Two-term mayor of San Francisco, renowned speaker of the California Assembly, and widely regarded as the most influential African American politician of the late twentieth century, Willie Brown wrote:
If the goal was to damage President Trump by formalizing the impeachment inquiry, it’s Mission Unaccomplished for House Democrats.
If anything, the vote solidified Trump’s hold on power. There were zero GOP defections, meaning we have zero drama heading into the public phase of impeachment. Everyone is pretty much in the same lanes they’ve been in since the Russian-collusion investigation, the obstruction of justice investigation and every other investigation.
Unfortunately for the Democrats, that gives people little reason to be glued to their screens when House committees take public testimony. The basic story — Trump pressured Ukraine to announce investigations into Democrats that would help Trump — is out there already. People know how they feel about it, and if you believe the polls, they’re pretty evenly split on whether the president deserves to be thrown out of office.
The only potential drama before last week’s vote was whether there might be any movement, whether any Republicans would see it Democrats’ way.
Looks like they don’t.
And when it gets to the Senate, it will play out just the same way. Someone like Sen. Mitt Romney of Utah may break GOP ranks, but no one thinks 20 Republicans, the bare minimum who would have to defect to convict Trump, would actually do so.
So the Democrats will spend the next few precious months acting out a pretend cliffhanger to which everyone actually knows the script and the ending. No plot twists in sight. Remember health care, the issue that won so many elections for Democrats in 2018? You might, but they don’t seem to.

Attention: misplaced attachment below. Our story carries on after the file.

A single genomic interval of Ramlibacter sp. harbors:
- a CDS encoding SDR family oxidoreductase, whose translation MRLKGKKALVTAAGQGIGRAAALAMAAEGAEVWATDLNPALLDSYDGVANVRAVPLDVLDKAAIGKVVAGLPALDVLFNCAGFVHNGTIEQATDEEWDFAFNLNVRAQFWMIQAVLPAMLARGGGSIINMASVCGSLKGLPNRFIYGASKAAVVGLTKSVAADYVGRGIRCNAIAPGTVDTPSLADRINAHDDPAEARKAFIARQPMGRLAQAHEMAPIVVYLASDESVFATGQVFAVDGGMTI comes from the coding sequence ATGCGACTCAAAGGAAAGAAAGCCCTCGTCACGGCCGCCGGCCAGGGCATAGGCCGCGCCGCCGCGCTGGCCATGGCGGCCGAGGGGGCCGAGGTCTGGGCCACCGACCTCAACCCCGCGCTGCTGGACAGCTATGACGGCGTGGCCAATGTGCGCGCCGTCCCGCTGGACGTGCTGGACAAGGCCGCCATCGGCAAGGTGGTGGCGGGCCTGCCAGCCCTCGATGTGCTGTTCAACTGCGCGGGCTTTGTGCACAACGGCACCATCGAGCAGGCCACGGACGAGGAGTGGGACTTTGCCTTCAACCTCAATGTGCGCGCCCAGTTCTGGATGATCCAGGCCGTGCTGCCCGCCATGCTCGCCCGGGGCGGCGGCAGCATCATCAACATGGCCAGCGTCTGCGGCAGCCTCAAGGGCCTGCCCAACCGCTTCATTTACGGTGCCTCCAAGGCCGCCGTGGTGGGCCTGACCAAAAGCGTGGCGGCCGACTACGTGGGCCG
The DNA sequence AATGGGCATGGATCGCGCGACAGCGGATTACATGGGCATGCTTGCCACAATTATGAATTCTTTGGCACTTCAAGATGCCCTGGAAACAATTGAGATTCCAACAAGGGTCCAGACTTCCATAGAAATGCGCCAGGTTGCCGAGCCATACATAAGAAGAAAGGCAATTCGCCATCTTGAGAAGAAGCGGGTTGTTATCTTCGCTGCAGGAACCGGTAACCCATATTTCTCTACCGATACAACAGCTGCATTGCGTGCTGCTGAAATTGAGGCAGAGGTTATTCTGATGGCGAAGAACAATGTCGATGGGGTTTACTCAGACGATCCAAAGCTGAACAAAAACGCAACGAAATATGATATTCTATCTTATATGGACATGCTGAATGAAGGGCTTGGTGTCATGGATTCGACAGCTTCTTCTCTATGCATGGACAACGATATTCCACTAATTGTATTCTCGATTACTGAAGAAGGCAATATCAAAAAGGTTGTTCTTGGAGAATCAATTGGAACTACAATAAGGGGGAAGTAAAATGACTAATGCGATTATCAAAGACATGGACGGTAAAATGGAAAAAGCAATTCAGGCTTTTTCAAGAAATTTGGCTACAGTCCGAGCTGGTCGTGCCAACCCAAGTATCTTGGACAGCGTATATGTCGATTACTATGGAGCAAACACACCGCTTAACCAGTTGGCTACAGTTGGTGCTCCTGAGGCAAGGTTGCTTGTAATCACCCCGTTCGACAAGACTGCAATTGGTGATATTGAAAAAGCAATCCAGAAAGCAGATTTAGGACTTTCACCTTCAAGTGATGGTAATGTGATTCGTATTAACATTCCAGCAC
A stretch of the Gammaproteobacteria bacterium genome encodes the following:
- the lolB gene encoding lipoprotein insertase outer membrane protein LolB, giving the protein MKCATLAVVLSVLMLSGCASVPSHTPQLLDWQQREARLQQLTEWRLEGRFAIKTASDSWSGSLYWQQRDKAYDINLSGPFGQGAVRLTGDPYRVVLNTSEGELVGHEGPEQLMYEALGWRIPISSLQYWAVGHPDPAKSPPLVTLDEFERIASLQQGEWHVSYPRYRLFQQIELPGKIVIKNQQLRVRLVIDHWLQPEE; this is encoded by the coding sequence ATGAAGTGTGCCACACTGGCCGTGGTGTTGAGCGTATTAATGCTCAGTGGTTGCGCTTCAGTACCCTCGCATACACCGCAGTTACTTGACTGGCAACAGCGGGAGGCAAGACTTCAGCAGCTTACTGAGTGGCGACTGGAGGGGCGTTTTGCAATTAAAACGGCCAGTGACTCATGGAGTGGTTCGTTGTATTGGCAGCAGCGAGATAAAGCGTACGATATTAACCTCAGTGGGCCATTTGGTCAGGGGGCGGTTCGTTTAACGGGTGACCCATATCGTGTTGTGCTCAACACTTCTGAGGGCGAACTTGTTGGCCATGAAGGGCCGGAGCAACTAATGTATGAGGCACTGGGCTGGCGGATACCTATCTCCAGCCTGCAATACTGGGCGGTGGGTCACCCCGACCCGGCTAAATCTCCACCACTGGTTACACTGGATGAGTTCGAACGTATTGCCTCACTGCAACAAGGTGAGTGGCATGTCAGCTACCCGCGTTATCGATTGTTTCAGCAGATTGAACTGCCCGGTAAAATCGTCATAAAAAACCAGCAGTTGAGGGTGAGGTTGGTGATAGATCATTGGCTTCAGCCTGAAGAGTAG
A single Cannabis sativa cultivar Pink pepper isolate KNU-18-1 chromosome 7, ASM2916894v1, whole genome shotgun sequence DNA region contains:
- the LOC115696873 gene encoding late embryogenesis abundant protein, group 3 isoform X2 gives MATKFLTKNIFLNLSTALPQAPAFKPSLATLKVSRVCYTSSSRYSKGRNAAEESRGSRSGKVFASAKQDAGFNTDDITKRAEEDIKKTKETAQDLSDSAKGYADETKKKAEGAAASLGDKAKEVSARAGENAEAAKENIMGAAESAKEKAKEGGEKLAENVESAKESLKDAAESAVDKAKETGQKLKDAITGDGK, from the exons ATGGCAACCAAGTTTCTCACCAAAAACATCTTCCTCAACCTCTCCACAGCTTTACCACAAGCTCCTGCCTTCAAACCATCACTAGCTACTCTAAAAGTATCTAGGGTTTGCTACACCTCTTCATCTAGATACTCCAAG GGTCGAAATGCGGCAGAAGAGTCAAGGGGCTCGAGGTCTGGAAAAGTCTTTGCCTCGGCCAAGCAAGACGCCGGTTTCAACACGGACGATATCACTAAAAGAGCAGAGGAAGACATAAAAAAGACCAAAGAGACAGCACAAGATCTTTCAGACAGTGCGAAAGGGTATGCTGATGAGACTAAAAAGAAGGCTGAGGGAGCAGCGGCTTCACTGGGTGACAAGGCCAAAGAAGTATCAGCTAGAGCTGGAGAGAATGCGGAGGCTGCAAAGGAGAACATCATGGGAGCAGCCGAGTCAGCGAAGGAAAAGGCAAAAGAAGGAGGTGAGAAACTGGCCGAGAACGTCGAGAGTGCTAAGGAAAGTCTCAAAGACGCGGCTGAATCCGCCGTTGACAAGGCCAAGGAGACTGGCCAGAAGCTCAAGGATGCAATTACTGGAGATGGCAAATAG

Pollsters: Trump expanding base with ‘economically vulnerable’ voters, impeachment critics
>By Paul Bedard | Washington Examiner, November 04, 2019:
So why is President Trump and the Trump-Pence campaign feeling confident of a 2020 reelection?
Because, according to pollsters, insiders, and election experts, Trump is expanding his base of Republican and conservative supporters to include more independents and minorities and attracting voters who are angry at Washington but who skipped the 2016 election.
“Everybody is doing incredibly well. The poll numbers are looking great, and the economy is doing wonderfully, and we’re executing our agenda successfully to bring the change that people voted for, and we are supremely confident,” said senior White House policy adviser Stephen Miller.
At a time when the conventional wisdom in Washington, especially among Democrats, is that Trump is headed toward an easy and well-earned defeat in 2020, a collection of polls and contrarian views from critics who took Trump seriously early in the 2016 election suggest that he is in a good position.
Zogby Analytics pollster Jonathan Zogby told us that Trump is making solid inroads with new voters who feel good about the economy, including those in urban areas and the poor, traditionally part of the Democratic base.
“An interesting area where Trump has caught steam is among economically vulnerable groups. We categorize these groups as: lost a job, at a job that pays less, afraid of losing a job, and gone without food for 24 hours,” said Zogby.
What’s more, his polling has found weak enthusiasm for the 2020 Democratic candidates, and that could open the door for Trump to woo minorities.
“Trump could skim support of young, Hispanic, and women voters in addition to new groups he has appealed to,” said Zogby.
In the just-released bookHow to Beat Trump by political journalist Mark Halperin, who took Trump seriously when few did in 2016, Democratic consultant Pete Giangreco said that there is a “sleeper cell” of angry voters who didn’t show up at the polls last time that the president is poised to add.
“I think Trump can run up the score in rural areas even bigger than he did,” he told Halperin, who is making a return to journalism after apologizing for sexual misconduct when he worked at ABC News in the 2000s.
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